Caledon State Park

Caledon State Park

A designated National Natural Landmark, Caledon State Park provides visitors a unique opportunity to view bald eagles in their natural habitat. Caledon and the surrounding areas are the summer home for one of the largest concentrations of bald eagles on the East Coast.

As many as 60 eagles have been spotted here on the bluffs overlooking the Potomac River, a major Chesapeake Bay tributary. Caledon preserves the national bird's habitat while allowing visitors to enjoy the beauty of this part of the Potomac River by hiking and picnicking in a mature forest.  Trails, including Boyd's Hole Trail, which leads to the Potomac River, are open year-round. A visitor center with bald eagle exhibits, four picnic areas, a picnic shelter and restrooms also are available.

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Image Credit: Caledon State Park


Open from 8 AM until dusk.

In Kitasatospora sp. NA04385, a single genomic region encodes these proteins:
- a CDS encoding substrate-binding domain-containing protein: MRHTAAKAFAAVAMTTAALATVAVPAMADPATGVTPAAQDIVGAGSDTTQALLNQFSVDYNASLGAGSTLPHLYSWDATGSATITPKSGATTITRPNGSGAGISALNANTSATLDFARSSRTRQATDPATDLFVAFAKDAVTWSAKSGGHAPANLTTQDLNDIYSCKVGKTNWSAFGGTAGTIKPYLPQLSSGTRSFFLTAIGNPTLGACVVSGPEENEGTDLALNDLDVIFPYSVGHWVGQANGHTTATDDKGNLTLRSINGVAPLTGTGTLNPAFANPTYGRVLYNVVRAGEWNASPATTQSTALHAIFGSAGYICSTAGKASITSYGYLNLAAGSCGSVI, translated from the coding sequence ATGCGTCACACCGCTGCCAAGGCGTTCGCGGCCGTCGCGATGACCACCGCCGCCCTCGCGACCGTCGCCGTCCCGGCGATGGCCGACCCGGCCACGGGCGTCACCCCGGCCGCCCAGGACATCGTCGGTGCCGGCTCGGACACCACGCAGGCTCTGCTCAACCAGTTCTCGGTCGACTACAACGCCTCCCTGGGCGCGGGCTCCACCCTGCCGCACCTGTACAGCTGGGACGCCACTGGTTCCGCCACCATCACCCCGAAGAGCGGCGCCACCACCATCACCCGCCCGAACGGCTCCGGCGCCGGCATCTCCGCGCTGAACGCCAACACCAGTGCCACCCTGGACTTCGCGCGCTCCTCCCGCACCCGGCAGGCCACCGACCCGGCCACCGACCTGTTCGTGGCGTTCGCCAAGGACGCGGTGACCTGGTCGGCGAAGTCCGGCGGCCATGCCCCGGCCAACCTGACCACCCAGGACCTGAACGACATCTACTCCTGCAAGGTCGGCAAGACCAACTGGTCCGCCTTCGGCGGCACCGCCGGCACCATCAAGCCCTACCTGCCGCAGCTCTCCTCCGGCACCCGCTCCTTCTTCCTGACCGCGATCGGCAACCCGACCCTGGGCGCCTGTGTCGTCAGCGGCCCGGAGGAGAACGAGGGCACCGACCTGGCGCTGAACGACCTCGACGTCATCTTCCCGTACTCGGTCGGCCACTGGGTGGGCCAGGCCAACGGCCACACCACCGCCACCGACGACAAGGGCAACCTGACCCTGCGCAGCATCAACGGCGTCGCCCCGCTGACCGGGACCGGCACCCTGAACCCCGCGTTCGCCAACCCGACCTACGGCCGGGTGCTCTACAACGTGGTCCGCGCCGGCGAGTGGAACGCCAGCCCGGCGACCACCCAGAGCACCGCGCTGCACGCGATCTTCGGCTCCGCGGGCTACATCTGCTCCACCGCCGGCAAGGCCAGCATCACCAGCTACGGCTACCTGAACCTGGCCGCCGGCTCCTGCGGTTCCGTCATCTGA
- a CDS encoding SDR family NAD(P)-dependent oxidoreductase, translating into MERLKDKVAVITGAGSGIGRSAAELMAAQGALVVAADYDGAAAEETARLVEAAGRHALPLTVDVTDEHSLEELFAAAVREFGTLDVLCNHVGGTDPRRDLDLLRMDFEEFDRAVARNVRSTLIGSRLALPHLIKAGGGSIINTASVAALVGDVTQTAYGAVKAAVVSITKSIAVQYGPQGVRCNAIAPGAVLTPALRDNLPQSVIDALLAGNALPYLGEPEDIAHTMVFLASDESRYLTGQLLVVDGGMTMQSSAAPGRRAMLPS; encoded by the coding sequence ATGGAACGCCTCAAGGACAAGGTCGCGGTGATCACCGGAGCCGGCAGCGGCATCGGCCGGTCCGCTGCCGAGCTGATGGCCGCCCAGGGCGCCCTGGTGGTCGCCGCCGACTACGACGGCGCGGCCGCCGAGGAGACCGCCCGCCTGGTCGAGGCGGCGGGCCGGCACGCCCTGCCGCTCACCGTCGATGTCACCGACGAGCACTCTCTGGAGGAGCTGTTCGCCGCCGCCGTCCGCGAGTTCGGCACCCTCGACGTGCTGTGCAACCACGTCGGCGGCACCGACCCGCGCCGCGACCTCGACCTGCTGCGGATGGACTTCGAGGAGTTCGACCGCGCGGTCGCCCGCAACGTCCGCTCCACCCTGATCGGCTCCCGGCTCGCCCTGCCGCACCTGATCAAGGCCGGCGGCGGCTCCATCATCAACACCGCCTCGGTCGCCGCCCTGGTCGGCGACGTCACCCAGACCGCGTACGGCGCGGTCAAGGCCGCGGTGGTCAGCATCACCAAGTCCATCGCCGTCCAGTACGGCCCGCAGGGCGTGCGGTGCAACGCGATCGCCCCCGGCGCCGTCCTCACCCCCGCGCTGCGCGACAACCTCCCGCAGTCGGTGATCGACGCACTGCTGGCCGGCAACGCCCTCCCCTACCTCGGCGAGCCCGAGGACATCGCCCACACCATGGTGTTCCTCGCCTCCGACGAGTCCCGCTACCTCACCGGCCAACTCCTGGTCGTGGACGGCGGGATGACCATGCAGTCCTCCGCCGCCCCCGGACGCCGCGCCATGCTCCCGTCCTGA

(Note: Many places fill to capacity on busy, nice weather days, especially holiday weekends. Please call ahead or visit the official website to get the most up-to-date information before visiting.)


Daily parking for passenger vehicles is $4 on weekdays and weekends.


Ten hiking trails and four multi-use trailstake park visitors through environmentally sensitive marshlands and picturesque wooded areas of the park. The 2 mile Boyd's Hole Trail leading to the Potomac River is the most popular of the trails. Fishing is permitted along open areas of the Potomac River but not at Jones Pond or Caledon Marsh. No boating.


The British navy passed the Caledon Natural Area as it sailed up the Potomac River to threaten Alexandria in August 1814.

Caledon Plantation, established in 1659 by the Alexander family, stood here during the War of 1812. Members of this family founded the city of Alexandria.

After convincing Alexandria to surrender and looting its public stores and warehouses, the British began their journey back to the Chesapeake Bay and on to Baltimore.

As the British sailed back toward Caledon Plantation on September 2, American forces at batteries near Mount Vernon, Virginia, and Indian Head, Maryland, attacked the squadron. However, this did little to impede the British.


Last updated: August 03, 2022
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